Dec. 27 (Bloomberg) -- Treasury 10-year yields touched the highest level in more than two years as signs of a quickening economic recovery boosted speculation the Federal Reserve will keep reducing monthly debt purchases.
The benchmark yield rose above 3 percent for the first time in three months as investors weighed the Fed’s decision last week to reinforce its commitment to low interest rates while starting to cut bond-buying in January. Citigroup Inc.’s Economic Surprise Index climbed yesterday to the highest since October, signaling an improving economy.
“Rates will be continually rising at a gradual pace,” said Jennifer Vail, head of fixed-income research in Minneapolis at U.S. Bank Wealth Management, which oversees $112 billion. “As you see data prints that show the strength of the economy, that’s how you’ll see the upward drift in yields. We don’t think rates will sell off aggressively from here.”
The 10-year yield advanced one basis point, or 0.01 percentage point, to 3 percent at 5 p.m. New York time, according to Bloomberg Bond Trader prices. It rose three basis points earlier to 3.02 percent, the highest since July 26, 2011. The yield climbed 11 basis points since Dec. 20 in its sixth straight weekly increase, the longest stretch in more than six months. The price of the 2.75 percent security due in November 2023 fell 2/32, or 63 cents per $1,000 face amount, to 97 7/8.
“People wanted to look at the other side of 3 percent and see if there were stop-loss orders” that would have propelled yields higher should investors have rushed to sell securities that had fallen in price, said William O’Donnell, head U.S. government-bond strategist at primary dealer RBS Securities Inc. in Stamford, Connecticut. Investors place stop-loss orders to automatically sell assets when a threshold is reached.
The two-year note yield fell two basis points to 0.39 percent. The security, which isn’t included in the Fed’s monthly program of asset buying, declined for a fifth week, the longest since September.
Treasury trading volume at ICAP Plc, the largest inter-dealer broker of U.S. government debt, was $129.4 billion, less than half the 2013 daily average of $309 billion. It slid yesterday to $72.7 billion, the lowest since Dec. 24, 2012.
U.S. government securities have lost 3.3 percent this year, according to the Bloomberg U.S. Treasury Bond Index. That compares with a 0.3 percent loss by the Bank of America Merrill Lynch Global Broad Market Sovereign Plus Index.
The yield difference between 10-year Treasuries and comparable German government debt swelled to 109.8 basis points yesterday, the widest since 2006, as data shows the U.S. economy is accelerating faster than the euro region. The gap was 104.8 basis points today. It was 71.7 basis points on Oct. 22.
Treasuries traded at almost the cheapest level in more than two years, based on the term premium, a model that includes expectations for interest rates, growth and inflation. The gauge was at 0.62 percent, after reaching 0.63 percent on Sept. 5, the least expensive since May 2011, according to a Columbia Management model. The current reading is above the average of 0.21 percent over the past decade and shows investors see bonds as close to fairly valued.
The policy-setting Federal Open Market Committee said after its Dec. 17-18 policy meeting it will begin reducing its $85 billion of monthly asset purchases in January amid “growing underlying strength” in the economy.
The Fed will lower the buying in $10 billion increments over the next seven meetings before ending the program in December 2014, according to the median forecast in a Bloomberg survey of 41 economists on Dec. 19.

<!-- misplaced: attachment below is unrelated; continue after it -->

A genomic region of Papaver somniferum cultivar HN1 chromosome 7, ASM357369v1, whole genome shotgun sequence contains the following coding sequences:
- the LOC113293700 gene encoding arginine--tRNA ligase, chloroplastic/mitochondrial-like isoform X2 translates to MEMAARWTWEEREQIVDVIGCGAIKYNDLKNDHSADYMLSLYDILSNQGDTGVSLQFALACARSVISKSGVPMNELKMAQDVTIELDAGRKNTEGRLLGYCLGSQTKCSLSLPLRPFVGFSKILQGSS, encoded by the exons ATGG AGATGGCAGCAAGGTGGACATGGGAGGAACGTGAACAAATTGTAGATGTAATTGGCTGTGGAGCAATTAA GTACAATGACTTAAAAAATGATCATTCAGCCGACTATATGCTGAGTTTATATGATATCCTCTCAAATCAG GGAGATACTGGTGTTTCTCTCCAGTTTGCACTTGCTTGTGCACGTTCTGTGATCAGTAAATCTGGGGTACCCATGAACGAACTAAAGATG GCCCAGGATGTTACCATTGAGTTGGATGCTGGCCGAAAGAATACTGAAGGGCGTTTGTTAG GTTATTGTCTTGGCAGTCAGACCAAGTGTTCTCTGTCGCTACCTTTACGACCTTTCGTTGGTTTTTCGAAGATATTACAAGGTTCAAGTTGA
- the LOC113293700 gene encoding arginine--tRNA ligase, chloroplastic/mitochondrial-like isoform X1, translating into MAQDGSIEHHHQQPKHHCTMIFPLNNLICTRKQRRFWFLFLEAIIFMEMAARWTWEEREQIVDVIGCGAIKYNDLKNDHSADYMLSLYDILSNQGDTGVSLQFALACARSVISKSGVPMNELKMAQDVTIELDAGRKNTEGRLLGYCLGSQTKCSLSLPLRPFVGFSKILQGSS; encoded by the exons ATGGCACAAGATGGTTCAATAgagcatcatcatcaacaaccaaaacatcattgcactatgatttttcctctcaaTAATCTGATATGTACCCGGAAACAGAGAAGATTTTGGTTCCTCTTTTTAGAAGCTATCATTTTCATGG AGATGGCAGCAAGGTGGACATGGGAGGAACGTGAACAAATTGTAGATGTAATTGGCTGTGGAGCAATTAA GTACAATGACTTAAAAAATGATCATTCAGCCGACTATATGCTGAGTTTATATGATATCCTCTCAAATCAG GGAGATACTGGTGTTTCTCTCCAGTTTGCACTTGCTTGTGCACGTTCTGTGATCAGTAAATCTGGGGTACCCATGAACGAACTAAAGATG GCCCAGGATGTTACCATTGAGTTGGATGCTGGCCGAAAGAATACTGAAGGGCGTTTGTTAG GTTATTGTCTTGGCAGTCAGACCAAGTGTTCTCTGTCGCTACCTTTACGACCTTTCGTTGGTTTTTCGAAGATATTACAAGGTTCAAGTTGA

The odds of policy makers increasing their benchmark interest-rate target by January 2015 are 22 percent, based on data compiled by Bloomberg from futures contracts. The chance was 11 percent at the end of November.
The Fed said last week it “likely will be appropriate to maintain the current target range for the federal funds rate well past” policy makers’ 6.5 percent jobless-rate threshold for considering an increase, especially if inflation stays below the central bank’s 2 percent target. The benchmark rate has been in a range of zero to 0.25 percent since December 2008.
Increasing Treasury yields have driven mortgage rates higher even as 12 of the 17 FOMC members last week forecast policy tightening won’t begin until 2015. Thirty-year fixed mortgage rates rose to 4.56 percent yesterday, the highest since Sept. 13, according to Bankrate.com.
“Slightly higher rates are unlikely to be enough to derail the housing-market recovery as improvement in labor markets and other economic fundamentals keeps the recovery on track,” Gennadiy Goldberg, U.S. strategist at Toronto-Dominion Bank’s TD Securities in New York, said in a Dec. 24 e-mail.
Citigroup Inc.’s Economic Surprise Index, which measures whether data surpasses or falls short of market expectations, rose to 49.4 yesterday, the highest level since Oct. 2.
Initial jobless claims fell by 42,000 to 338,000 in the week ended Dec. 21, the Labor Department said yesterday. Economists surveyed by Bloomberg predicted a decline to 345,000. The data followed reports on Dec. 24 that showed U.S. durable-goods orders rose in November more than forecast and new-home sales exceeded projections.
Inflation as measured by the personal-consumption-expenditures price index was 0.9 percent for the 12 months ended November, the Commerce Department said Dec. 23. The reading of 0.7 percent in October was the slowest in four years.
Treasury 10-year notes pay 1.76 percent after subtracting consumer price increases as a stronger economy pushes yields higher. The gauge of real yields has averaged 1.09 percent since December 2008.
Rates on Treasury one-month bills traded below zero amid rising demand for short-term debt at year-end. The rates were at negative 0.0051 percent for a second day.
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